March 16, 2021
Mixed reports on the short-term success of U.S. agriculture cannot overshadow the dark clouds on the horizon for the entire U.S. economy as nearly half of all dollars ever printed by the U.S. Treasury were printed in the past year.
Efforts by the Federal Reserve to inject liquidity into the U.S. economy are without precedent, according to Tanner Ehmke, manager of CoBank's Knowledge Exchange. This portends the likelihood that "inflation at some point will have to take off," he said recently to a virtual meeting of rural appraisers.
Since COVID-19 became a household word about a year ago and the U.S. economy tanked, federal economic policy has been to print more money. How much, you ask? In the past 12 months, the United States has printed 41 percent of all U.S. dollars ever printed, according to Ehmke.
"It's just been bazooka after bazooka of cash shot at the U.S. economy," he said.
The latest heavy round of cash came in a $1.9 trillion stimulus package passed by Congress.
Meanwhile, interest rates remain low. From the Federal Reserve rate effectively at zero, to mortgage rates and the rates farmers pay for operating and other loans, Ehmke says this is bolstering an economy that one day will have to pay for all this monetary exuberance.
As the U.S. Dollar weakens compared to foreign currency, this could help agricultural exports compete in the world marketplace if the shipping issues can be cleared up and U.S. goods are allowed free access to foreign markets.
"U.S. agricultural exports are largely expected to continue at a faster pace in 2021 with help from the weakness in the U.S. dollar," Ehmke said.
As the Fed continues policies to stave off inflation, prices are on the rise. Everything from crude oil to metals and some agricultural commodities are up. Corn is trading higher as China seeks to rebuild its hog herd and needs to buy U.S. grain. Cotton too has seen worse days as prices there flirted with $1 per pound. The hike in cotton prices may not last for long; nevertheless, 90-cent cotton has been much more positive than the 50-cent cotton growers recently suffered through.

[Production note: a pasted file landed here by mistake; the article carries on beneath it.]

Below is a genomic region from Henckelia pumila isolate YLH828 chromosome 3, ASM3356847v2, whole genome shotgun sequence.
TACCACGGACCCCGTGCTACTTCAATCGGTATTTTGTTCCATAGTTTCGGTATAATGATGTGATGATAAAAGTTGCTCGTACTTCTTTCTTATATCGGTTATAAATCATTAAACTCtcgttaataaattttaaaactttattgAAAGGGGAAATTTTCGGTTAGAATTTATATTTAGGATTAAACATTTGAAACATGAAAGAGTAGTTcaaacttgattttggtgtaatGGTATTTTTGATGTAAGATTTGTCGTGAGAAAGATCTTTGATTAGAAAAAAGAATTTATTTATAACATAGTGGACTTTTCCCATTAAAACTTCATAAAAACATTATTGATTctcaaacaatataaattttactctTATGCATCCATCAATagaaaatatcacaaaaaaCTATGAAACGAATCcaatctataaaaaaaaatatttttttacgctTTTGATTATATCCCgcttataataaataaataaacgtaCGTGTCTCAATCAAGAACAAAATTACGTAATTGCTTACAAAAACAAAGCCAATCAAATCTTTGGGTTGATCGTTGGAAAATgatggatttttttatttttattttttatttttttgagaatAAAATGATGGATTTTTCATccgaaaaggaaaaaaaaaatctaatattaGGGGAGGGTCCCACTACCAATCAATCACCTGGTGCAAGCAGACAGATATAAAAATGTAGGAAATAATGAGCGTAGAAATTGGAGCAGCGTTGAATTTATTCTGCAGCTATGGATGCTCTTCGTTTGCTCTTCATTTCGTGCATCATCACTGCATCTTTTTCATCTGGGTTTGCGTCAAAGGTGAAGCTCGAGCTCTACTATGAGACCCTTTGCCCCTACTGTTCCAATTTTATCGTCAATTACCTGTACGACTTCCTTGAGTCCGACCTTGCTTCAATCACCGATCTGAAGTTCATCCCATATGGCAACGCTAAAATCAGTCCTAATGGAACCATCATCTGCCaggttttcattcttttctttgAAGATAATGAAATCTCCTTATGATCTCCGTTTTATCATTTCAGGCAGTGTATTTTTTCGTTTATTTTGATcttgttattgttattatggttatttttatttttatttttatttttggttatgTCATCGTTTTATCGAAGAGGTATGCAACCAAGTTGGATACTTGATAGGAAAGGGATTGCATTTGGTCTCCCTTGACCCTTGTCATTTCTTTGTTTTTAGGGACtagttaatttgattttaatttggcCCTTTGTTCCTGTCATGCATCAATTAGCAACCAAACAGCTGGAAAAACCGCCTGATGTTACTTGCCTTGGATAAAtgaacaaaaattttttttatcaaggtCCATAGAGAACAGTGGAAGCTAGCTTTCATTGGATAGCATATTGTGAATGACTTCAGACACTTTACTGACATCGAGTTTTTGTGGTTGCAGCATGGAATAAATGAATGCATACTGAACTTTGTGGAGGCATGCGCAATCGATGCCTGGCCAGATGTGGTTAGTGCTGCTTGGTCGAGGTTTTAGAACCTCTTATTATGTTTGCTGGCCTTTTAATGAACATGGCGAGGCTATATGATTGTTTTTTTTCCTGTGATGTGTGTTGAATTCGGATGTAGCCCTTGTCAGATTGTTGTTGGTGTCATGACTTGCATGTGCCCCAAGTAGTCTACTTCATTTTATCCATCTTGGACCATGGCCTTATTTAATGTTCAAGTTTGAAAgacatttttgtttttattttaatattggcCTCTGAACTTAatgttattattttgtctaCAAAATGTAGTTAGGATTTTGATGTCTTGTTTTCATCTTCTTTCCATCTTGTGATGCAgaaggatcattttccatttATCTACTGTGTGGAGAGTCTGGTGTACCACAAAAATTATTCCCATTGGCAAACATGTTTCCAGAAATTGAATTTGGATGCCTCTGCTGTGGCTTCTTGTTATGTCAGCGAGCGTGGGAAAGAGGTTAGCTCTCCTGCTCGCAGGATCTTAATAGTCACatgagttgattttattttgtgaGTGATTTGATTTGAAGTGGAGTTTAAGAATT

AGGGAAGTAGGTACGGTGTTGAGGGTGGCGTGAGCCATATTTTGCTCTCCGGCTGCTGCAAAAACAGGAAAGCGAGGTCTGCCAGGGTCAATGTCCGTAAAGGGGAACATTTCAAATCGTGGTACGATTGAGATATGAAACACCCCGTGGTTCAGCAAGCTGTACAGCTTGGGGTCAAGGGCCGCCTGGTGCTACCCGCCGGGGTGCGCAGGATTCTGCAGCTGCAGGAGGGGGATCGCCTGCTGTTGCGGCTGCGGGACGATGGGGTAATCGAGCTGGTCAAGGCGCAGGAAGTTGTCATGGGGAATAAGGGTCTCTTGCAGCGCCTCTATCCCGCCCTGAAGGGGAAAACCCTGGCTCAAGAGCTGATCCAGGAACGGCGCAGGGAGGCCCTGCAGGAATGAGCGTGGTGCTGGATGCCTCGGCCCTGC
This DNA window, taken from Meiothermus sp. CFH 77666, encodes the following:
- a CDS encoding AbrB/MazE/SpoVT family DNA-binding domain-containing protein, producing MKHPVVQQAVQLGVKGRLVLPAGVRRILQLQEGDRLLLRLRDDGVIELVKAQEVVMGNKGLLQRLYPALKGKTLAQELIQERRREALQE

The price recoveries in agricultural commodities can be credited at least in part by the lower ending stocks for corn, wheat, cotton, and soybeans, he said.
Ehmke says the world cotton price could stay up for a while as economists see a possible resurgence in the global economy and a desire by consumers to spend more amidst USDA predictions of slightly fewer acres of U.S. cotton this year. Though he did not mention this, recent projections of a tight water year in California due to drought may shrink that state's cotton acreage significantly.
Dairy saw some of the most extreme volatility that it perhaps has ever seen. Butter and cheese rose to record levels in 2020, but those record highs did not translate well for some producers. While producers selling to cheese plants profited well, those selling to butter/powder plants did not as butter stocks continued to rise significantly. Consumers have benefited from this in some cases as butter sales at the grocery store continued.
The fundamental factors in dairy volatility will weigh heavily on the markets for some time, Ehmke predicts, particularly as the spring flush pushes more milk into the marketplace. Will this lead to more milk dumping, like was seen last year? Ehmke cannot discount that.
The continued U.S. policy to print money is already having an impact on inflation, he said.
"Inflation at some point will have to take off," Ehmke said in his presentation to Arizona rural appraisers. "Some of you may be saying it already has – just look at the stock market, housing market and farmland values."
Ehmke cited Congressional Budget Office figures that showed deficit spending surpassing $1 trillion in 2009 before receding to half that in 2015. Current U.S. deficit spending is now over $3.7 trillion with federal debt now at 101% of U.S. gross domestic product.
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